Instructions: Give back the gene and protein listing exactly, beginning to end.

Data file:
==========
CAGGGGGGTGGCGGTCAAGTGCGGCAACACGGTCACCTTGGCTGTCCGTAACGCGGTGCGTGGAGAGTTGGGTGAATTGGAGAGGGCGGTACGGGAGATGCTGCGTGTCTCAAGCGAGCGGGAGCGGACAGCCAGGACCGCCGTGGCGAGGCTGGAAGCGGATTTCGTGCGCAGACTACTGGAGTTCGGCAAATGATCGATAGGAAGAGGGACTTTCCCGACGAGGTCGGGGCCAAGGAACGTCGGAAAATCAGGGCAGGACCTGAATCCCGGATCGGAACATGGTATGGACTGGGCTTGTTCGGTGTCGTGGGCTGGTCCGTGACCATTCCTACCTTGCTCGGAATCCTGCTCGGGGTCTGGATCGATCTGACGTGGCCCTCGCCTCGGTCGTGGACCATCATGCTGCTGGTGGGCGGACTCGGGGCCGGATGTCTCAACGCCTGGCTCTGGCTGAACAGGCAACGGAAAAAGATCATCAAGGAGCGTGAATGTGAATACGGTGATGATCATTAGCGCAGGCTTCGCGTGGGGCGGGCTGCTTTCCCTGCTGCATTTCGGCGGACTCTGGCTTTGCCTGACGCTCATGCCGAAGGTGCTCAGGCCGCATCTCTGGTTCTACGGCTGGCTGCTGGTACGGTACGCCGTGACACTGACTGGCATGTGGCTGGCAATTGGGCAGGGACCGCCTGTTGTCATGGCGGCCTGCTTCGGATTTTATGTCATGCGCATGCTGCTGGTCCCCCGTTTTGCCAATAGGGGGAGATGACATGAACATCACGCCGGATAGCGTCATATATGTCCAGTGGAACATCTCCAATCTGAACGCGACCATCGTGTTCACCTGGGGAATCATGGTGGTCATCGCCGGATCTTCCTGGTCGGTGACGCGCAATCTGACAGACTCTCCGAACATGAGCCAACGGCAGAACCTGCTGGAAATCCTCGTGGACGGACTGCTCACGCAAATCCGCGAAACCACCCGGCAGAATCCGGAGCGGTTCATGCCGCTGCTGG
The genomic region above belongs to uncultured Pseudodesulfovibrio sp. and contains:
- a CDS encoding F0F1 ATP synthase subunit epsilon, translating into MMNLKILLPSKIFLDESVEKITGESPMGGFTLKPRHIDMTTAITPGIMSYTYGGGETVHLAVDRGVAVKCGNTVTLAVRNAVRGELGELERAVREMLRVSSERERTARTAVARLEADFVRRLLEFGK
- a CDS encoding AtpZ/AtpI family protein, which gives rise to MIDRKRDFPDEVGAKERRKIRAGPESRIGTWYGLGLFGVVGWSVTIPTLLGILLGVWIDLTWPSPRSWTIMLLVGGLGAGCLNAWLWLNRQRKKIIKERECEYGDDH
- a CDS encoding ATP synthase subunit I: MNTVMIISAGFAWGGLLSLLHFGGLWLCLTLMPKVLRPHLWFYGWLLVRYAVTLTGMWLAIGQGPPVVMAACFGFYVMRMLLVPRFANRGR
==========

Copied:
CAGGGGGGTGGCGGTCAAGTGCGGCAACACGGTCACCTTGGCTGTCCGTAACGCGGTGCGTGGAGAGTTGGGTGAATTGGAGAGGGCGGTACGGGAGATGCTGCGTGTCTCAAGCGAGCGGGAGCGGACAGCCAGGACCGCCGTGGCGAGGCTGGAAGCGGATTTCGTGCGCAGACTACTGGAGTTCGGCAAATGATCGATAGGAAGAGGGACTTTCCCGACGAGGTCGGGGCCAAGGAACGTCGGAAAATCAGGGCAGGACCTGAATCCCGGATCGGAACATGGTATGGACTGGGCTTGTTCGGTGTCGTGGGCTGGTCCGTGACCATTCCTACCTTGCTCGGAATCCTGCTCGGGGTCTGGATCGATCTGACGTGGCCCTCGCCTCGGTCGTGGACCATCATGCTGCTGGTGGGCGGACTCGGGGCCGGATGTCTCAACGCCTGGCTCTGGCTGAACAGGCAACGGAAAAAGATCATCAAGGAGCGTGAATGTGAATACGGTGATGATCATTAGCGCAGGCTTCGCGTGGGGCGGGCTGCTTTCCCTGCTGCATTTCGGCGGACTCTGGCTTTGCCTGACGCTCATGCCGAAGGTGCTCAGGCCGCATCTCTGGTTCTACGGCTGGCTGCTGGTACGGTACGCCGTGACACTGACTGGCATGTGGCTGGCAATTGGGCAGGGACCGCCTGTTGTCATGGCGGCCTGCTTCGGATTTTATGTCATGCGCATGCTGCTGGTCCCCCGTTTTGCCAATAGGGGGAGATGACATGAACATCACGCCGGATAGCGTCATATATGTCCAGTGGAACATCTCCAATCTGAACGCGACCATCGTGTTCACCTGGGGAATCATGGTGGTCATCGCCGGATCTTCCTGGTCGGTGACGCGCAATCTGACAGACTCTCCGAACATGAGCCAACGGCAGAACCTGCTGGAAATCCTCGTGGACGGACTGCTCACGCAAATCCGCGAAACCACCCGGCAGAATCCGGAGCGGTTCATGCCGCTGCTGG
The genomic region above belongs to uncultured Pseudodesulfovibrio sp. and contains:
- a CDS encoding F0F1 ATP synthase subunit epsilon, translating into MMNLKILLPSKIFLDESVEKITGESPMGGFTLKPRHIDMTTAITPGIMSYTYGGGETVHLAVDRGVAVKCGNTVTLAVRNAVRGELGELERAVREMLRVSSERERTARTAVARLEADFVRRLLEFGK
- a CDS encoding AtpZ/AtpI family protein, which gives rise to MIDRKRDFPDEVGAKERRKIRAGPESRIGTWYGLGLFGVVGWSVTIPTLLGILLGVWIDLTWPSPRSWTIMLLVGGLGAGCLNAWLWLNRQRKKIIKERECEYGDDH
- a CDS encoding ATP synthase subunit I: MNTVMIISAGFAWGGLLSLLHFGGLWLCLTLMPKVLRPHLWFYGWLLVRYAVTLTGMWLAIGQGPPVVMAACFGFYVMRMLLVPRFANRGR